Pratiques, elles seraient pourtant responsables de graves intoxications alimentaires. Explications. Johanna Amselem La salade en sachet, un aliment dangereux ? Peut-être bien à partir du moment où elle est ouverte. Pour parvenir à ce résultat, les chercheurs ont injecté de la salmonelle dans le jus de la salade (plusieurs sortes de feuilles différentes), ils ont constaté que les bactéries prolifèrent à haute mais aussi à basse température. L’Anses rappelle que les bactéries de la famille des salmonelles représentent, en Europe, la cause la plus fréquente d’épidémies d’origine alimentaire et la deuxième cause de maladie d’origine alimentaire. Le risque de contamination existe mais reste faible, il est estimé à environ 3% au maximum. En règle générale, certaines mesures permettent d'éviter la contamination : - Se laver les mains après être allés aux toilettes; Food Microbiology 30 (2012) 267e273 Modeling the growth rate and lag time of different strains of Salmonella enterica and Listeria monocytogenes in ready-to-eat lettuce.
EUROSURVEILLANCE 30/06/05 1. A nationwide outbreak of multiresistant Salmonella Typhimurium var Copenhagen DT104B infection in Finland due to contaminated lettuce from Spain, May 2005. A nationwide outbreak of multiresistant Salmonella Typhimurium var Copenhagen DT104B infection in Finland due to contaminated lettuce from Spain, May 2005 Johanna Takkinen1 (firstname.lastname@example.org), Ulla-Maija Nakari1, Tuula Johansson2,Taina Niskanen3, Anja Siitonen1, and Markku Kuusi1 1National Public Health Institute (KTL), Helsinki, Finland 2National Veterinary and Food Research Institute (EELA), Helsinki, Finland 3National Food Agency, Helsinki, Finland A rare multiresistant Salmonella Typhimurium DT 104B has caused an outbreak of 60 microbiologically confirmed cases in May 2005, widely distributed across southern and western Finland.
The isolates have an identical pulsed field gel electrophoresis (PFGE) and antimicrobial resistance pattern (ACSSuT). Of the 56 cases confirmed so far, 80% were in females and 45% were in people aged between 15-24 years (range 7 to 53). A cluster occurred among students of a nursing school in southeast Finland in mid-May 2005. Figure. BMC 31/07/15 Prevalence and diversity of Salmonella enterica in water, fish and lettuce in Ouagadougou, Burkina Faso. Our investigation on prevalence of Salmonella enterica in water from taps, wells, channels and reservoirs, fish, and lettuce grown in Ouagadougou, Burkina Faso, indicated that Salmonella contamination is rare in drinking water but common in the samples from the other sources (15-50 % prevalence).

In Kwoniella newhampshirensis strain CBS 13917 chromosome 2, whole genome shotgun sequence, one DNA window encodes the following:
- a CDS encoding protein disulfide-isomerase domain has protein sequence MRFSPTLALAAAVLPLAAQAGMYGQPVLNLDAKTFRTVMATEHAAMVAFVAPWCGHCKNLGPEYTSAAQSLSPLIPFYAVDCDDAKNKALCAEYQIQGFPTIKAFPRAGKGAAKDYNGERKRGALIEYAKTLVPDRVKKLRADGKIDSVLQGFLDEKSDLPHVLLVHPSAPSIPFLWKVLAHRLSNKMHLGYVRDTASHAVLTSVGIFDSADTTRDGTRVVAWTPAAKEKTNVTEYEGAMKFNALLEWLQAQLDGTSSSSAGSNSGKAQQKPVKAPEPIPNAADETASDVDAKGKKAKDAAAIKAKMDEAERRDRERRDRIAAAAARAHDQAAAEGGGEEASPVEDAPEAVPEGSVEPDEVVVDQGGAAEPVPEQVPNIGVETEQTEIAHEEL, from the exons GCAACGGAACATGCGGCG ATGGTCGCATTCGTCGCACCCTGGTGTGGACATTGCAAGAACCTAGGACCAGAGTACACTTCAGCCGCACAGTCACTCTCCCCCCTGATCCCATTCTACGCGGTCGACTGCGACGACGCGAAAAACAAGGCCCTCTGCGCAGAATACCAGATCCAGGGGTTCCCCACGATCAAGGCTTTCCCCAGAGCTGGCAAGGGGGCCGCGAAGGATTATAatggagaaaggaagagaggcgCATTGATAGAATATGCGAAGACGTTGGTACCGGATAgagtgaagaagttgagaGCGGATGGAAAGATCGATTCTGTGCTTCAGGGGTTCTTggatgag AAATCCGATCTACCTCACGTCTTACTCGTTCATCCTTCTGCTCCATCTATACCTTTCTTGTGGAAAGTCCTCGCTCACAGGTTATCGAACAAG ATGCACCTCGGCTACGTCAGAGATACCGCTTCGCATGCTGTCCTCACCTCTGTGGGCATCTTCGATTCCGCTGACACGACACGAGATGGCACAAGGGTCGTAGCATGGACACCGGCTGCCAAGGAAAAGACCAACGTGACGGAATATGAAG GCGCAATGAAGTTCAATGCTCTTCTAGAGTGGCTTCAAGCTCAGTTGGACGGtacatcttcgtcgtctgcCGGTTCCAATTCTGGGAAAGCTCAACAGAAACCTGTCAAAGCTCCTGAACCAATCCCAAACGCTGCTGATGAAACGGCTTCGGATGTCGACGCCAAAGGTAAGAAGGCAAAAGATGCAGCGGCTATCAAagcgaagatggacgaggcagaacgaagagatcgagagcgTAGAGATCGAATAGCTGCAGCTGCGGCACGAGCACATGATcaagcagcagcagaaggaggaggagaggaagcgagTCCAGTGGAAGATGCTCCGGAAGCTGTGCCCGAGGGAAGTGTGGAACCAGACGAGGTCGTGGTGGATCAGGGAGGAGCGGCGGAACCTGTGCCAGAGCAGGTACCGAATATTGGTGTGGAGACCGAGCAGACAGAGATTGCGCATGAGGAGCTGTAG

In a previous study in Lagos, Nigeria, Salmonella were isolated from 18,5 % of drinking water samples . Serotyping of the Salmonella isolated in our study revealed the great diversity of serotypes in these sources: we identified 50 different serotypes among the 98 isolates. Recently, in Burkina Faso, 383 Salmonella strains were isolated from animal faeces (cattle, poultry, swine and hedgehogs), representing 81 different serotypes . Salmonella were isolated from 23 % of the surface water samples (channels and reservoirs). This frequency is lower than in the survey conducted in Yaoundé, Cameroon, where Salmonella were isolated in 49.4 % of the surface water samples .
S. REUTERS 30/11/16 Bagged salads may encourage Salmonella growth. (Reuters Health) – - Crushed leaves in bagged lettuces at the supermarket may leak juice that fosters the right environment for Salmonella growth, according to a new study from the UK.
Salad juices increased the growth of Salmonella bacteria by 110 percent over normal levels, researchers found. “Salad leaves pose a particular infection risk because they are usually minimally processed after harvesting and consumed raw,” said senior study author Primrose Freestone, a clinical microbiology lecturer at the University of Leicester. Researchers are paying more attention to salad produce contamination after 100 people in the United States contracted Salmonella infections from bean sprouts in 2014. Salmonella causes 1.4 million cases of foodborne illness and 400 deaths annually in the United States, according to the Centers for Disease Control and Prevention.
AEM 18/11/16 Salad leaf juices enhance Salmonella growth, fresh produce colonisation and virulence. We show in this report that traces of juices released from salad leaves as they become damaged can significantly enhance colonization of salad leaves by Salmonella enterica.
Salad juices in water increased Salmonella growth by 110% over the level seen with the unsupplemented control and in host-like serum-based media by more than 2,400-fold over control levels. In serum-based media, salad juices induced growth of Salmonella via provision of Fe from transferrin, and siderophore production was found to be integral to the growth induction process.
Other aspects relevant to salad leaf colonization and retention were enhanced, such as motility and biofilm formation, which were increased over control levels by >220% and 250%, respectively; direct attachment to salad leaves increased by >350% when a salad leaf juice was present. SANTE SUR LE NET 12/12/16 Les Salmonelles adorent la salade en sachet. Braz. J. Microbiol. vol.44 no.2 São Paulo 2013 Characterization of antibiotic resistance in Salmonella enterica isolates determined from ready-to-eat (RTE) salad vegetables. Characterization of antibiotic resistance in Salmonella enterica isolates determined from ready-to-eat (RTE) salad vegetables Birce Mercanoglu TabanI; Sait Aykut AytacII; Nefise AkkocIII; Mustafa AkcelikIII IVocational School of Health Services, Gazi University, Golbasi, Ankara, Turkey IIFood Engineering Department, Faculty of Engineering, Hacettepe University, Beytepe, Ankara, Turkey IIIBiology Department, Faculty of Science, Ankara University, Tandogan, Ankara, Turkey Correspondence.